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12-14-2011, 10:48 PM
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Originally Posted by VanIslander View Post
No goals against Czechoslovakia or Sweden. Maybe some assists? Beating up on West Germany and Poland in "games that mattered" matter less to me than so-called mere exhibition matches against the best two or three international teams of the time.
Thing is, we don't really know much about how many points other players from other countries picked up against the better and worse teams either. We kinda have to go with what we have. If Groshev had no goals in the games against good teams and piled them on against the bad teams, AND (this part is important) this wasn't a usual tendency for most other soviet forwards, I agree this is a potential concern. It doesn't, however, completely disqualify him from consideration, either.

Since chidlovski tracks only goals, we can't say where his assists came from.

So your point is he stands out as the next-best Soviet pick because of his domestic league accolades? Maybe no more Soviets ought to be drafted then, or maybe domestic league accomplishments, especially in a clearly lesser era, ought to be secondary instead of primary in considerations of all-time merit?
No, I mean he stands out because of his overall resume, which includes a reasonable weighting of his domestic and international components. Internationally I am sure you could find a dozen who compare. Domestically, I don't think any do. You should never be overly focused on just one or the other.

To be clear: Loktev does have intangibles and international success that make him an all-time great Bottom-6 forward; Starshinov is a legit 2nd liner in a 40-team main ATD for reasons other than domestic league scoring. I see your reasoning but don't buy it: it's like comparing a major juniors star who never went to the pros to someone who continued into the pros and starred there too. There are plenty of junior stars who couldn't raise their game to the next level, and Groshev didn't, not against the top teams internationally, not even staying on the national team long. That means a huge question mark remains as to whether his domestic league scoring would have translated well to games against the best.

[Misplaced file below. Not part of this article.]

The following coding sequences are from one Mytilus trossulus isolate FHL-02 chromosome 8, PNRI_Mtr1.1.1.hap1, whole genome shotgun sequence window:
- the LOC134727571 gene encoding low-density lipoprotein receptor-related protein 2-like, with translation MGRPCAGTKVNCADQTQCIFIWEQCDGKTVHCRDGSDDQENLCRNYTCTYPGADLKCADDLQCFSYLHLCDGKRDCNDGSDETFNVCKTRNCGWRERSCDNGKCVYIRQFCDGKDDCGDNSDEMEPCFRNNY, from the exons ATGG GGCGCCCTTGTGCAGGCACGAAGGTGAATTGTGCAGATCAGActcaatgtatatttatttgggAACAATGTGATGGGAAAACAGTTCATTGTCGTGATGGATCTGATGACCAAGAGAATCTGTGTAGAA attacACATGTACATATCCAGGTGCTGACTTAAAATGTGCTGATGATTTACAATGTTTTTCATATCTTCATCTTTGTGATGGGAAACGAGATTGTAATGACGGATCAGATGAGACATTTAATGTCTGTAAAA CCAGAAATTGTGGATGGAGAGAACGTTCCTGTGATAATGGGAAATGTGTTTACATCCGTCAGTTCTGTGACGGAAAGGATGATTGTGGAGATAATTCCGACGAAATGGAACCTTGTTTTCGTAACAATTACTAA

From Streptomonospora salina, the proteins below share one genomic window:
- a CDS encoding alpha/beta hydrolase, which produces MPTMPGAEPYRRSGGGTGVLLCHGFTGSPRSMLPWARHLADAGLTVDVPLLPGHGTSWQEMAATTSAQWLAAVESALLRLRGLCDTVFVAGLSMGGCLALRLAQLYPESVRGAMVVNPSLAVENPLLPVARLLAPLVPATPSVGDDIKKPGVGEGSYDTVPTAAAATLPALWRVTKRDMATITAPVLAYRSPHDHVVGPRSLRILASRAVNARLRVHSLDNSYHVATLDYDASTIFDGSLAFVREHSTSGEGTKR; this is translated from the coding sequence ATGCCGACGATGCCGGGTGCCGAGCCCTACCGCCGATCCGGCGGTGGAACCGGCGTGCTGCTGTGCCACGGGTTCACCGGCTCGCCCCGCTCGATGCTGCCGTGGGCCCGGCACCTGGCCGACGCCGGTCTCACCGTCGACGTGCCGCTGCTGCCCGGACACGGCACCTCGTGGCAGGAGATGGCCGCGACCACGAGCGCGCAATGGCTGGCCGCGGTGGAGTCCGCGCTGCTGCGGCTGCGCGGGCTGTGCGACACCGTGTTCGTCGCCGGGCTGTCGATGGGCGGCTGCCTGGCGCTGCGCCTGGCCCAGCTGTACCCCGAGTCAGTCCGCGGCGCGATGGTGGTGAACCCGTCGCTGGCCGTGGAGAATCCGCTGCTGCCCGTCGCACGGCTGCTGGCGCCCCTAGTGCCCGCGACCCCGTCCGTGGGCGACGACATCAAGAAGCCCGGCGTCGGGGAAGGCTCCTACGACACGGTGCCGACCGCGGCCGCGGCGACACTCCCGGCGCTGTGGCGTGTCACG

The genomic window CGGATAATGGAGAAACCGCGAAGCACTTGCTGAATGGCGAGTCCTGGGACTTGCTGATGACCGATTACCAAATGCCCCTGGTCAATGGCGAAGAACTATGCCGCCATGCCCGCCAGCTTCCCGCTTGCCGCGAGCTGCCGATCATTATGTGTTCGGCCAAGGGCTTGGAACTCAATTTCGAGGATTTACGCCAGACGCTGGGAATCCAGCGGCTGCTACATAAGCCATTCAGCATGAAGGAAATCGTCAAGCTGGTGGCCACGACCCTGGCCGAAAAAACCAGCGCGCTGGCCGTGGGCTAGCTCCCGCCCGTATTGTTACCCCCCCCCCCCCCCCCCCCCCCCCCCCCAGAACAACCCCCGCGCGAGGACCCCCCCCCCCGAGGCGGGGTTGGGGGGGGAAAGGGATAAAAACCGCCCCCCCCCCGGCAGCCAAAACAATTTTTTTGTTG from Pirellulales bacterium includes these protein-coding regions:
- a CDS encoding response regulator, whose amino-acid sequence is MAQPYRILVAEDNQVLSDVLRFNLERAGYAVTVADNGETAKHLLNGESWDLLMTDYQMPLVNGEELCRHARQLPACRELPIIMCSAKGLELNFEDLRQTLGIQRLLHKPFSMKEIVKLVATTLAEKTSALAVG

Yes, obviously that is correct about Loktev. Let's try put that into an NHL context. Pie McKenzie, Jean Pronovost, Wilf Paiement, those are good bottom-6 ATD forwards thanks to intangibles, not necessarily their underwhelming (though decent) offensive output. Those three averaged from 0.69 to 0.82 PPG in their NHL careers. If there was a forward who played 800 games, was one-dimensional, and scored at 84% their rate (0.58 to 0.69, or 464-552 pts, a Mike Murphy or Nick Libett without the defense and physicality), yes, he would be drafted by now. Groshev, as a question mark, is not necessarily one-dimensional, but might be. which makes him a surer bet than this hypothetical player.

I could do a similar analogy with Starshinov replaced by a marginal 2nd line center like a Roenick or Brad Richards.

The analogy about junior players is not valid at all. The difference between the soviet league and international play in the late 50s and early 60s is not analogous to the difference between junior and the NHL in modern times - not even close.